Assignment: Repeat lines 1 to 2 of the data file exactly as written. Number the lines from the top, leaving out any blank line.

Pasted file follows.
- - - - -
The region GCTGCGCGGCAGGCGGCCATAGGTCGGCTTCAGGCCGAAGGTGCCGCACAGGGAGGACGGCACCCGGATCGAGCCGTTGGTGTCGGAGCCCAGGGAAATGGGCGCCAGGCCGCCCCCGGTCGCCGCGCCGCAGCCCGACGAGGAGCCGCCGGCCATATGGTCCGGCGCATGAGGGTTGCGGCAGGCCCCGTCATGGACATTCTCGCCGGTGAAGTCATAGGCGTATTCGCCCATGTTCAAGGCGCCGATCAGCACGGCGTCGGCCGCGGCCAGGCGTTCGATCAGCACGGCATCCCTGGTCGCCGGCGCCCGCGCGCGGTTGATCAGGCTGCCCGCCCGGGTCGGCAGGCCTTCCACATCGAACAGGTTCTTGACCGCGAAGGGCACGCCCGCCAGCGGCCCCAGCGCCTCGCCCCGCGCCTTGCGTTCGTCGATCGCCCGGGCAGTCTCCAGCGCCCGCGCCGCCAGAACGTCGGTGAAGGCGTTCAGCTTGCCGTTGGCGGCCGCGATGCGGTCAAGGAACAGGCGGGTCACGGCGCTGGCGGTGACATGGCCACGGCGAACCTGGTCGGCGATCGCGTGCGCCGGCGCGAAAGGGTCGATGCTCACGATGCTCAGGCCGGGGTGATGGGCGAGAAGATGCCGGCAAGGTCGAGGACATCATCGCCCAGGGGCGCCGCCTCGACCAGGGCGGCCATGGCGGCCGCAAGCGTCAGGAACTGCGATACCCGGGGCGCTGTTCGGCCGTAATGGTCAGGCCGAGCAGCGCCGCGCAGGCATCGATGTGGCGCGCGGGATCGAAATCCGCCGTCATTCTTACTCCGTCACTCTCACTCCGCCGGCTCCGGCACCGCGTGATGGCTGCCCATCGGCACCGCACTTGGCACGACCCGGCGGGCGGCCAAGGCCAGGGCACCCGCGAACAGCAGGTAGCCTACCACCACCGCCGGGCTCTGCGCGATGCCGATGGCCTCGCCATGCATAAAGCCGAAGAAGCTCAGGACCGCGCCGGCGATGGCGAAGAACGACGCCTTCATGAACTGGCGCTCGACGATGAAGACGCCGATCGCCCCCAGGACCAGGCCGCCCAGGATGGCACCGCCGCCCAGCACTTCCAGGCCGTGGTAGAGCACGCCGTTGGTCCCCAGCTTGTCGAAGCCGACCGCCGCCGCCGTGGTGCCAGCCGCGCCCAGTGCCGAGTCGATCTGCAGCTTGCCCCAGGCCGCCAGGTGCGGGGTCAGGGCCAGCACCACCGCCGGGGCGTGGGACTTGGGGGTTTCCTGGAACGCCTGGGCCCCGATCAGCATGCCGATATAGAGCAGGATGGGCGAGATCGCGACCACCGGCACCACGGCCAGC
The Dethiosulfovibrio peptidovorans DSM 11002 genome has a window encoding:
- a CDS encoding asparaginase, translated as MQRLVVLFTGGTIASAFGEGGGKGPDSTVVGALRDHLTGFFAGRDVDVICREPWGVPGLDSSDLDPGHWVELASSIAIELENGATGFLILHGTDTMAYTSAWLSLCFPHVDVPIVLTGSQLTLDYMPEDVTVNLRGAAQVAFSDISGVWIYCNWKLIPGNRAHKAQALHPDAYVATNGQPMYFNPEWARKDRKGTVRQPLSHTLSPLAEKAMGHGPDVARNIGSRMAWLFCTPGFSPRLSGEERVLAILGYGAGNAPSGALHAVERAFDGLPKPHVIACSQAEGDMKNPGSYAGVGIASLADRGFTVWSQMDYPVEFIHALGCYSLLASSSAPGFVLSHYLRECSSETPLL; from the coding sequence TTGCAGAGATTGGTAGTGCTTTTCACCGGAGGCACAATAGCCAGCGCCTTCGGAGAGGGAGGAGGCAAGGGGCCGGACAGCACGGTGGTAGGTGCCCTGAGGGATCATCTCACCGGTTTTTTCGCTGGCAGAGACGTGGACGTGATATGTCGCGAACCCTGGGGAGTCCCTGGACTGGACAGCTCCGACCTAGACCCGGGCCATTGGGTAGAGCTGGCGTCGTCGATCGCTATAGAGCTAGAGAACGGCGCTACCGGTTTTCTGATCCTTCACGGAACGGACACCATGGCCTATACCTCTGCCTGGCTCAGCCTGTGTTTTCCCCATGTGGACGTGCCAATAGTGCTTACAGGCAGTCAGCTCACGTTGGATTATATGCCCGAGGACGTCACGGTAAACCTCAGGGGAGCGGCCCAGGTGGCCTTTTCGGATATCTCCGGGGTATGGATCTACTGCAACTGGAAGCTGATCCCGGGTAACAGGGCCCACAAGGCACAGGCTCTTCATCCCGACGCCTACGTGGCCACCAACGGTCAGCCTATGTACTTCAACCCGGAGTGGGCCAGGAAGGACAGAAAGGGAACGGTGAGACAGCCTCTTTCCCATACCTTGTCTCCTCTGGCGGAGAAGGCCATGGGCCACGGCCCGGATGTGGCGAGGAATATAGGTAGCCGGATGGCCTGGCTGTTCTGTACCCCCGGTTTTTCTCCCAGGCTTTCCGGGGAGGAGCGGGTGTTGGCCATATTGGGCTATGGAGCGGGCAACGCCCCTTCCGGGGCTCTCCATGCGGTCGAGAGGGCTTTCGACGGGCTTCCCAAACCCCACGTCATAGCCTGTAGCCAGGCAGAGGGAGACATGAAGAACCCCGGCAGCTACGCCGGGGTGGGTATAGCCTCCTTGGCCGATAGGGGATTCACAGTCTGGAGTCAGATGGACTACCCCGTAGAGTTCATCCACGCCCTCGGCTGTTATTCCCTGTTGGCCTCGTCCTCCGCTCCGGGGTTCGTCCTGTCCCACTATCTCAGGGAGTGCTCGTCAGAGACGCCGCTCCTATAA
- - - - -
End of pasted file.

The region GCTGCGCGGCAGGCGGCCATAGGTCGGCTTCAGGCCGAAGGTGCCGCACAGGGAGGACGGCACCCGGATCGAGCCGTTGGTGTCGGAGCCCAGGGAAATGGGCGCCAGGCCGCCCCCGGTCGCCGCGCCGCAGCCCGACGAGGAGCCGCCGGCCATATGGTCCGGCGCATGAGGGTTGCGGCAGGCCCCGTCATGGACATTCTCGCCGGTGAAGTCATAGGCGTATTCGCCCATGTTCAAGGCGCCGATCAGCACGGCGTCGGCCGCGGCCAGGCGTTCGATCAGCACGGCATCCCTGGTCGCCGGCGCCCGCGCGCGGTTGATCAGGCTGCCCGCCCGGGTCGGCAGGCCTTCCACATCGAACAGGTTCTTGACCGCGAAGGGCACGCCCGCCAGCGGCCCCAGCGCCTCGCCCCGCGCCTTGCGTTCGTCGATCGCCCGGGCAGTCTCCAGCGCCCGCGCCGCCAGAACGTCGGTGAAGGCGTTCAGCTTGCCGTTGGCGGCCGCGATGCGGTCAAGGAACAGGCGGGTCACGGCGCTGGCGGTGACATGGCCACGGCGAACCTGGTCGGCGATCGCGTGCGCCGGCGCGAAAGGGTCGATGCTCACGATGCTCAGGCCGGGGTGATGGGCGAGAAGATGCCGGCAAGGTCGAGGACATCATCGCCCAGGGGCGCCGCCTCGACCAGGGCGGCCATGGCGGCCGCAAGCGTCAGGAACTGCGATACCCGGGGCGCTGTTCGGCCGTAATGGTCAGGCCGAGCAGCGCCGCGCAGGCATCGATGTGGCGCGCGGGATCGAAATCCGCCGTCATTCTTACTCCGTCACTCTCACTCCGCCGGCTCCGGCACCGCGTGATGGCTGCCCATCGGCACCGCACTTGGCACGACCCGGCGGGCGGCCAAGGCCAGGGCACCCGCGAACAGCAGGTAGCCTACCACCACCGCCGGGCTCTGCGCGATGCCGATGGCCTCGCCATGCATAAAGCCGAAGAAGCTCAGGACCGCGCCGGCGATGGCGAAGAACGACGCCTTCATGAACTGGCGCTCGACGATGAAGACGCCGATCGCCCCCAGGACCAGGCCGCCCAGGATGGCACCGCCGCCCAGCACTTCCAGGCCGTGGTAGAGCACGCCGTTGGTCCCCAGCTTGTCGAAGCCGACCGCCGCCGCCGTGGTGCCAGCCGCGCCCAGTGCCGAGTCGATCTGCAGCTTGCCCCAGGCCGCCAGGTGCGGGGTCAGGGCCAGCACCACCGCCGGGGCGTGGGACTTGGGGGTTTCCTGGAACGCCTGGGCCCCGATCAGCATGCCGATATAGAGCAGGATGGGCGAGATCGCGACCACCGGCACCACGGCCAGC
The Dethiosulfovibrio peptidovorans DSM 11002 genome has a window encoding: